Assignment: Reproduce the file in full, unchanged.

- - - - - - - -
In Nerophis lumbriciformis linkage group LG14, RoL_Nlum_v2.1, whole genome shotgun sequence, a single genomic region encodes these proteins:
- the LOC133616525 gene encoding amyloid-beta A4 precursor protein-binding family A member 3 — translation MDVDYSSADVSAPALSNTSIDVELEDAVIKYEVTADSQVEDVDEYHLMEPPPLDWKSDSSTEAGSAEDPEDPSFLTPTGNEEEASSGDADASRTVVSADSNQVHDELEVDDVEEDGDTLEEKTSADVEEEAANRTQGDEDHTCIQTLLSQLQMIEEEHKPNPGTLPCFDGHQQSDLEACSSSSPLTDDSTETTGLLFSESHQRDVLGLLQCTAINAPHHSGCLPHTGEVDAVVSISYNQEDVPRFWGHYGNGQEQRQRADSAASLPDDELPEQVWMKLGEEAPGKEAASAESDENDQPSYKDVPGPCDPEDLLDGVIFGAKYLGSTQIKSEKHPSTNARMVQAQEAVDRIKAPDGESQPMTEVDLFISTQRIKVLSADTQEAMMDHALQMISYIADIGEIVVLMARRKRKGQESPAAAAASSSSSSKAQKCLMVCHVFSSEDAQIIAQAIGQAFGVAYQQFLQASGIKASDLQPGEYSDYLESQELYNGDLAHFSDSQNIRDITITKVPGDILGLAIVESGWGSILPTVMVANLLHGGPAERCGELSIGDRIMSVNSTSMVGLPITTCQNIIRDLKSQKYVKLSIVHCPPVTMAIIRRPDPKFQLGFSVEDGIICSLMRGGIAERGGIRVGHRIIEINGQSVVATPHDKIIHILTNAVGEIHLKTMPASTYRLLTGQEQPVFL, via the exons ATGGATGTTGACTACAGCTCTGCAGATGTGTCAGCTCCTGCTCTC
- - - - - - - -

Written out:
In Nerophis lumbriciformis linkage group LG14, RoL_Nlum_v2.1, whole genome shotgun sequence, a single genomic region encodes these proteins:
- the LOC133616525 gene encoding amyloid-beta A4 precursor protein-binding family A member 3 — translation MDVDYSSADVSAPALSNTSIDVELEDAVIKYEVTADSQVEDVDEYHLMEPPPLDWKSDSSTEAGSAEDPEDPSFLTPTGNEEEASSGDADASRTVVSADSNQVHDELEVDDVEEDGDTLEEKTSADVEEEAANRTQGDEDHTCIQTLLSQLQMIEEEHKPNPGTLPCFDGHQQSDLEACSSSSPLTDDSTETTGLLFSESHQRDVLGLLQCTAINAPHHSGCLPHTGEVDAVVSISYNQEDVPRFWGHYGNGQEQRQRADSAASLPDDELPEQVWMKLGEEAPGKEAASAESDENDQPSYKDVPGPCDPEDLLDGVIFGAKYLGSTQIKSEKHPSTNARMVQAQEAVDRIKAPDGESQPMTEVDLFISTQRIKVLSADTQEAMMDHALQMISYIADIGEIVVLMARRKRKGQESPAAAAASSSSSSKAQKCLMVCHVFSSEDAQIIAQAIGQAFGVAYQQFLQASGIKASDLQPGEYSDYLESQELYNGDLAHFSDSQNIRDITITKVPGDILGLAIVESGWGSILPTVMVANLLHGGPAERCGELSIGDRIMSVNSTSMVGLPITTCQNIIRDLKSQKYVKLSIVHCPPVTMAIIRRPDPKFQLGFSVEDGIICSLMRGGIAERGGIRVGHRIIEINGQSVVATPHDKIIHILTNAVGEIHLKTMPASTYRLLTGQEQPVFL, via the exons ATGGATGTTGACTACAGCTCTGCAGATGTGTCAGCTCCTGCTCTC